New Research Brings Hope to Women Suffering From Recurrent Miscarriages

Photo: Shutterstock / The Bump
Photo: Shutterstock / The Bump

A team of researchers led Jan Brosens of the Warwick Medical School at the University of Warwick published new data that could prove vital for advances in the care of women who suffer from recurrent miscarriages.

The researchers, under Brosens, found that elevated uterine natural killer cells (known as NK cells) in the lining of the womb indicate deficient production of steroids, which leads to reduce formation of the fats and vitamins that are essential for pregnancy nutrition. Up until now, scientists had been uncertain about how these NK cells could contribute to a miscarriage. However, the current research, published in The Journal of Clinical Endocrinology & Metabolism is the first of its kind to provide an explanation of how high levels of NK cells can cause a miscarriage in women.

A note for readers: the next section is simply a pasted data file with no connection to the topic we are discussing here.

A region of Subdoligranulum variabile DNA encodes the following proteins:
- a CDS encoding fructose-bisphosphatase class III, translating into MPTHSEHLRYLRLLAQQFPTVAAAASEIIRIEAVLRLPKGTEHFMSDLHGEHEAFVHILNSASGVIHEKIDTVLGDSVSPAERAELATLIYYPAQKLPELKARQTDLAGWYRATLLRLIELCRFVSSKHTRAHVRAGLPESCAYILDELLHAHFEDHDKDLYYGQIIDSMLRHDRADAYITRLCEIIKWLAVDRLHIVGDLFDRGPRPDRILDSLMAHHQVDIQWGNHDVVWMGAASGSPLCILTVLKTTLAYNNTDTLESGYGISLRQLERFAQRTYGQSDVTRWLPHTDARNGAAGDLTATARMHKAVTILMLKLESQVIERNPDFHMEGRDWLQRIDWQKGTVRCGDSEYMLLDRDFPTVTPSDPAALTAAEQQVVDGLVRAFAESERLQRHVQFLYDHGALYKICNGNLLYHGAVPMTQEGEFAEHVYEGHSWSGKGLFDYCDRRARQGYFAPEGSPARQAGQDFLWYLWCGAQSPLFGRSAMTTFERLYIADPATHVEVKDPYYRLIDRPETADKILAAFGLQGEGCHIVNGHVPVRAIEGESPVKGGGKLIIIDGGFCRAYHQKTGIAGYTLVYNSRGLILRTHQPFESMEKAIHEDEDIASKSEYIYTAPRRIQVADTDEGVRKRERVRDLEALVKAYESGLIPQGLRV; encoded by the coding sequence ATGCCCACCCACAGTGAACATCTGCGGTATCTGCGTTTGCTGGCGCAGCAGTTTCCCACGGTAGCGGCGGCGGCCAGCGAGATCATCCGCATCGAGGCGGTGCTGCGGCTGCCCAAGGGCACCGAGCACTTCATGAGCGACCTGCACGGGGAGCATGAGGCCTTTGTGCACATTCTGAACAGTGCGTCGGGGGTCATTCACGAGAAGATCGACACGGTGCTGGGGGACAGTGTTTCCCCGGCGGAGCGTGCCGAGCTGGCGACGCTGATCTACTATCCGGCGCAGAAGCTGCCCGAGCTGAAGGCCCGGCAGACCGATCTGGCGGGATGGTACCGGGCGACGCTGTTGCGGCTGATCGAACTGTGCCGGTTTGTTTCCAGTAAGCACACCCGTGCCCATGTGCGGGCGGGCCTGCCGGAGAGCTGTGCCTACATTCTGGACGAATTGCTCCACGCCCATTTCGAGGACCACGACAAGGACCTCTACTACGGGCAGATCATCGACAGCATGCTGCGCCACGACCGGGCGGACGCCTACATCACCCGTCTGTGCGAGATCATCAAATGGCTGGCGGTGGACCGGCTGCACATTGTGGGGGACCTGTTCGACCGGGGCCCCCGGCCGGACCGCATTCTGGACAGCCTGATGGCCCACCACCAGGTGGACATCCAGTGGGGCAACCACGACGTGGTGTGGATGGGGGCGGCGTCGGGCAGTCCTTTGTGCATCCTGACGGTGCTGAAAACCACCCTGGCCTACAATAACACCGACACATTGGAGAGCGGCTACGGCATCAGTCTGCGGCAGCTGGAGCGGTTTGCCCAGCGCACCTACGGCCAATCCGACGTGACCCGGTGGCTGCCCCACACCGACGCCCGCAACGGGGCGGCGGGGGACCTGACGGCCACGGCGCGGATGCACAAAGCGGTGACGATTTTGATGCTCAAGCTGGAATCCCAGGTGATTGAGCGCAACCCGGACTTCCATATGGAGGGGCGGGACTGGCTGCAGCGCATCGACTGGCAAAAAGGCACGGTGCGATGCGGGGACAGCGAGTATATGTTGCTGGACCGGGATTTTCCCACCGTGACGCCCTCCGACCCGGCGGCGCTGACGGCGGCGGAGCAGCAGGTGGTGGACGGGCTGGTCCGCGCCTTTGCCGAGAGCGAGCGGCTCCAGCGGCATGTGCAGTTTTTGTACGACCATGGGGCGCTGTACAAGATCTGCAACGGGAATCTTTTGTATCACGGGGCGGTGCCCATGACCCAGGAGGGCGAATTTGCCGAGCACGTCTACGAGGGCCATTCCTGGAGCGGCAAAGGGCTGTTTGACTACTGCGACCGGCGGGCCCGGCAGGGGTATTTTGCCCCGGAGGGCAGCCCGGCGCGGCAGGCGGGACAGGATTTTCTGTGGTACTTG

Siobhan Quenby, Professor of Obstetrics at Warwick Medical School, explained the importance of the groundbreaking research performed by saying, “This work is really exciting because after years of controversy and doubt we have a crucial breakthrough. This means, quite simply, that we have excellent scientific justification for steroid-based treatment to prevent miscarriage.”

While there were no plans revealed for follow-up studies to test how steroid-based treatments could help prevent women from miscarrying, there is no doubt that the incredible findings will pave the way for research to come.

Do you think the research will help prevent miscarriages?

Plus, more from The Bump:

How to Cope After Having a Miscarriage

Miscarriage Risks?

Are There Miscarriage Warning Signs I Should Be Aware Of?